Melinda was several weeks into school the day that Earl Coombs came to June Hill with twenty mounted men. Hearing the men approaching, Melinda walked out onto the front stairs where Cato was standing guard. Seeing them approach, she locked the front door and pulled Cato into the house with her. They rushed into the classroom to hurry the children out the back door. Coombs shot the lock off and pushed the front door open. Terror froze Melinda and the children in the hallway. They clung to her skirts.
Coombs had heard about some of James’ people forming a colored Democratic Club, and he was sure the school was there to encourage membership. “You need to disband immediately. And get these little niggers enrolled in one of the Northern missionary schools funded by our government. I’ve been told to do whatever I have to, to disband this renegade school of yours and suppress your insurrection.”
“There is no insurrection going on here. I’m merely teaching children to read and write,” Melinda stated.
“Do as I say or I’ll be back.” He moved closer to Melinda, tilted her chin up and whispered, “If you don’t, I’ll have to believe you want me to come back. That maybe you’re asking me for another visit. You know what I mean?”
Melinda immediately dismissed the class and went home to White Oaks. When she told James what had happened, he refused to allow her to go back to June Hill and insisted Henry take over the classes. Henry went back to the classroom the next day without Melinda. Several days later, Coombs sent one of his men out to see if they had stopped teaching. The man returned with the message that they had failed to follow his order. That night, Anderson was the first one to smell the smoke. Rushing into his back yard, he saw the flames leaping above the tree line.
“Fire, fire!” Anderson yelled, knocking on each cabin door. He sent a runner to White Oaks.
One by one, the sharecroppers realized what was happening and ran to the fire to see what they could do. Cato, standing guard that night, was the first one at White Oaks to spot the runner coming up the drive. After the runner breathlessly told him the news, Cato rushed up the stairs and banged on James’ door. “Fire, Massa James, fire!”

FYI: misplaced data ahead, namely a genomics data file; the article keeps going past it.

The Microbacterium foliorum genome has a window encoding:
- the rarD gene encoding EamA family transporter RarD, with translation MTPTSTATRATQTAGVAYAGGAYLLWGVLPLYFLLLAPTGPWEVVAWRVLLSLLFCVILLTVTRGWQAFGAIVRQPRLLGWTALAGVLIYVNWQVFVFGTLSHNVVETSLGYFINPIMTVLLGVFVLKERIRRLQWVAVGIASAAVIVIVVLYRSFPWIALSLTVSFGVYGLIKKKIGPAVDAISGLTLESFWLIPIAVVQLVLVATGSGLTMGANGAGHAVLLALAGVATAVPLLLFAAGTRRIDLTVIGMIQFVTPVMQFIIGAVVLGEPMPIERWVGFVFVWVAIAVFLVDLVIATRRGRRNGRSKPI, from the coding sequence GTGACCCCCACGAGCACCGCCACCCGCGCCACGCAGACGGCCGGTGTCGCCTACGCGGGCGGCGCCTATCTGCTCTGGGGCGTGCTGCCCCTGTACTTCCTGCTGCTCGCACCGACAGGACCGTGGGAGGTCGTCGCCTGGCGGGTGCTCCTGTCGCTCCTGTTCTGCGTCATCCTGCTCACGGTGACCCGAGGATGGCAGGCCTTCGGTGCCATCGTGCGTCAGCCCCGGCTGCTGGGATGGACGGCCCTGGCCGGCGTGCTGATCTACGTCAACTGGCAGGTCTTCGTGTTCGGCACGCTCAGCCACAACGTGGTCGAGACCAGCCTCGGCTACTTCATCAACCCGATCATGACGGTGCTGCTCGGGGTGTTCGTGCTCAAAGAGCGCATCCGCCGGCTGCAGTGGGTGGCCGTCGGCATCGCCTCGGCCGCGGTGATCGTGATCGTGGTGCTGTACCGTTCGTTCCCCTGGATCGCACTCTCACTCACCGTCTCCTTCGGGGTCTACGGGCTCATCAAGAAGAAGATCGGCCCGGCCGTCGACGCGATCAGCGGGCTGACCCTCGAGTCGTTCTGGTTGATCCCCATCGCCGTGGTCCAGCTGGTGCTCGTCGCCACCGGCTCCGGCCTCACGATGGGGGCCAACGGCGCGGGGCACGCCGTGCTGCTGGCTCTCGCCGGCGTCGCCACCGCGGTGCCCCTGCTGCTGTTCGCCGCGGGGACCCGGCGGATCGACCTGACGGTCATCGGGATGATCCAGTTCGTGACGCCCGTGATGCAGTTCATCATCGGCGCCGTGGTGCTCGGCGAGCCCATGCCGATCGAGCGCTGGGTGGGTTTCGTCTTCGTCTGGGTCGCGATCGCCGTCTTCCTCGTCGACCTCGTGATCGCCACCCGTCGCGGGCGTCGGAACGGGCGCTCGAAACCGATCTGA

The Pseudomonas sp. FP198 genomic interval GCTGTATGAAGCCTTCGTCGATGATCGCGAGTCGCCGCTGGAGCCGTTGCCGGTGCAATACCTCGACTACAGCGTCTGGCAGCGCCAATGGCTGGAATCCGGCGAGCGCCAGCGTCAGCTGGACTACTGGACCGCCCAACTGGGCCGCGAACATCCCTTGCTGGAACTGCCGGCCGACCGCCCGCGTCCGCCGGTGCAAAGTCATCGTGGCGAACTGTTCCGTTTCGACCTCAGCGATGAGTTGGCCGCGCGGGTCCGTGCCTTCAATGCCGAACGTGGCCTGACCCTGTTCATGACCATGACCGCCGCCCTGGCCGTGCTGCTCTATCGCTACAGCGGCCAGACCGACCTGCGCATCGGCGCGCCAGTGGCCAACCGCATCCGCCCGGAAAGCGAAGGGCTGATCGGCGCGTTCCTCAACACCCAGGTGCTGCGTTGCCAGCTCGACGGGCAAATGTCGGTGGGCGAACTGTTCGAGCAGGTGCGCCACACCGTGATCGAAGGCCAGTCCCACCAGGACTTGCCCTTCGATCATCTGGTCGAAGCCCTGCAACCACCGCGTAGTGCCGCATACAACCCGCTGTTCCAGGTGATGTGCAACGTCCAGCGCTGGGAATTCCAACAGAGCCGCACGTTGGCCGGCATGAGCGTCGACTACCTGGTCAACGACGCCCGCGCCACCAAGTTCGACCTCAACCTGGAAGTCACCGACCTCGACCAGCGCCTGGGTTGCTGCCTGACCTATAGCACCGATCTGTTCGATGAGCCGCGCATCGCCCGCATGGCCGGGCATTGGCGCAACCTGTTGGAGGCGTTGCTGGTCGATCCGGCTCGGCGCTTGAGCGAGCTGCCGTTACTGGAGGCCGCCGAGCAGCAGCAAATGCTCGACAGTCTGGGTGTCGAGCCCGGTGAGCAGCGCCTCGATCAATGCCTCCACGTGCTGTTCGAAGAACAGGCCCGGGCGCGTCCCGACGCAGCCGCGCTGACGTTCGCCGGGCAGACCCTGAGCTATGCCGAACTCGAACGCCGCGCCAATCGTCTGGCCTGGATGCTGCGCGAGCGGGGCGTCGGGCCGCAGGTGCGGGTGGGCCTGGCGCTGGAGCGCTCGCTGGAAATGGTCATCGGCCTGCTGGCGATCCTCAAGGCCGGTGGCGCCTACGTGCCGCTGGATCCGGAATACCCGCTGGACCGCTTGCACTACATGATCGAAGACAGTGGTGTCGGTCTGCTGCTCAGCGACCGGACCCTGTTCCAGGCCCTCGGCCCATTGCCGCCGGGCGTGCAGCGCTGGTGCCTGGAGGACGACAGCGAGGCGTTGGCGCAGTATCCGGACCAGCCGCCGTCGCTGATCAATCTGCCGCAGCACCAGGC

James jumped out of bed and threw on his trousers and boots. Melinda sat up rubbing her eyes and threw on her robe. Cato then ran to the room where Willie and Leah had been sleeping since the Earl Coombs incident. There was protection in numbers. Banging on their door, Cato yelled, “Fire, fire!”
In the hall, James instructed Cato to run to the cabins at White Oaks and send the workers to June Hill to help fight the fire. He told Willie to stay behind and guard the women and the children. Rushing out the front door, James found Henry on the portico. “Quick! Let’s run down the path to June Hill.”
On the path to June Hill, they could see the fire lighting up the sky. There was no chance of saving anything in the Big House. The fire had completely engulfed the building. There was nothing to do except prevent it from spreading to the sharecropper’s cabins. All night they fought to contain the blaze and to keep it from overtaking the stand of trees separating the Big House and the cabins. By the next morning, June Hill lay in ashes. Smoldering timbers and charred remains were all that was left of the grand old home. It had gone up far too quickly for it to be an accident. James knew it had been arson.
When he and Henry walked through the charred remains, Henry asked, “Now what do we do?”
James bent down and picked up a handful of June Hill’s ashes. “You’ll build a future from these ashes. You’ll take what Melinda and I have started here and live the dream. It’s up to you now. Show your people that it’s not impossible. Help them see their freedom is in their education.”
James grabbed Henry’s hand and let the ashes of June Hill slip through his fingers on to Henry’s palm. Then he looked deeply into the sad, dark eyes of the young black man and said, “From these ashes grow courage — the courage it will take to make it happen. Someday — it may not be in my time or your time — but someday because of what you’re going to do, you will set an example for your people. Some day there will be many great men of color. That’s what we’ll do from these ashes, Henry.”